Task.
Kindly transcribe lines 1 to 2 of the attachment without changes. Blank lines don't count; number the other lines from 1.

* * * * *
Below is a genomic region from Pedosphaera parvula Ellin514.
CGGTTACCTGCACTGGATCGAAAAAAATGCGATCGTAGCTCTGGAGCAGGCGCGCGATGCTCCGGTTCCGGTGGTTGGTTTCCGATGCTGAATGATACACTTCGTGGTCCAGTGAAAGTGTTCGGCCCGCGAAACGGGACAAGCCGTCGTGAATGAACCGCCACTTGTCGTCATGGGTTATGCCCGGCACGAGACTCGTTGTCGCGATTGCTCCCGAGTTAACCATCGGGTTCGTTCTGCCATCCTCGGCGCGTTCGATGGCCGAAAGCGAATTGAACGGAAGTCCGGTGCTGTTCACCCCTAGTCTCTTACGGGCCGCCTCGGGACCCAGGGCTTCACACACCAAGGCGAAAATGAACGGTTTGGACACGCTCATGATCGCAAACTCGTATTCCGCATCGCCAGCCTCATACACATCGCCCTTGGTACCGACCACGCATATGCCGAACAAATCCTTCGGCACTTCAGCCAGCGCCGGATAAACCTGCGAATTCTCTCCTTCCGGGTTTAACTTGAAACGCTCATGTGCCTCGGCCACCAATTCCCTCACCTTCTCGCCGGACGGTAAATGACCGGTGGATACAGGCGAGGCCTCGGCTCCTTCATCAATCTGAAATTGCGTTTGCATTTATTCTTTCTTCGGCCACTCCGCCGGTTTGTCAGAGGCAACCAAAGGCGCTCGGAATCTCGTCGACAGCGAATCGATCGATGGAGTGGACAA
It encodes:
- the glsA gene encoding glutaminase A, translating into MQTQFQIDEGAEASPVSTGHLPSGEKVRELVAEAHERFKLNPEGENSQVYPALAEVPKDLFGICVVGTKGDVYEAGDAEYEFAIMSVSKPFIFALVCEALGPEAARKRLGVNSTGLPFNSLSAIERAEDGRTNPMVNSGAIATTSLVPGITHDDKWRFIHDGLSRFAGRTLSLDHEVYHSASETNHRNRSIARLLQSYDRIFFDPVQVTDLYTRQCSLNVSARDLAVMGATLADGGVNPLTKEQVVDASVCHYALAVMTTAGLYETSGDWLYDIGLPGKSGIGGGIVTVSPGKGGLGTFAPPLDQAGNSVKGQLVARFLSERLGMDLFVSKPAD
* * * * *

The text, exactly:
Below is a genomic region from Pedosphaera parvula Ellin514.
CGGTTACCTGCACTGGATCGAAAAAAATGCGATCGTAGCTCTGGAGCAGGCGCGCGATGCTCCGGTTCCGGTGGTTGGTTTCCGATGCTGAATGATACACTTCGTGGTCCAGTGAAAGTGTTCGGCCCGCGAAACGGGACAAGCCGTCGTGAATGAACCGCCACTTGTCGTCATGGGTTATGCCCGGCACGAGACTCGTTGTCGCGATTGCTCCCGAGTTAACCATCGGGTTCGTTCTGCCATCCTCGGCGCGTTCGATGGCCGAAAGCGAATTGAACGGAAGTCCGGTGCTGTTCACCCCTAGTCTCTTACGGGCCGCCTCGGGACCCAGGGCTTCACACACCAAGGCGAAAATGAACGGTTTGGACACGCTCATGATCGCAAACTCGTATTCCGCATCGCCAGCCTCATACACATCGCCCTTGGTACCGACCACGCATATGCCGAACAAATCCTTCGGCACTTCAGCCAGCGCCGGATAAACCTGCGAATTCTCTCCTTCCGGGTTTAACTTGAAACGCTCATGTGCCTCGGCCACCAATTCCCTCACCTTCTCGCCGGACGGTAAATGACCGGTGGATACAGGCGAGGCCTCGGCTCCTTCATCAATCTGAAATTGCGTTTGCATTTATTCTTTCTTCGGCCACTCCGCCGGTTTGTCAGAGGCAACCAAAGGCGCTCGGAATCTCGTCGACAGCGAATCGATCGATGGAGTGGACAA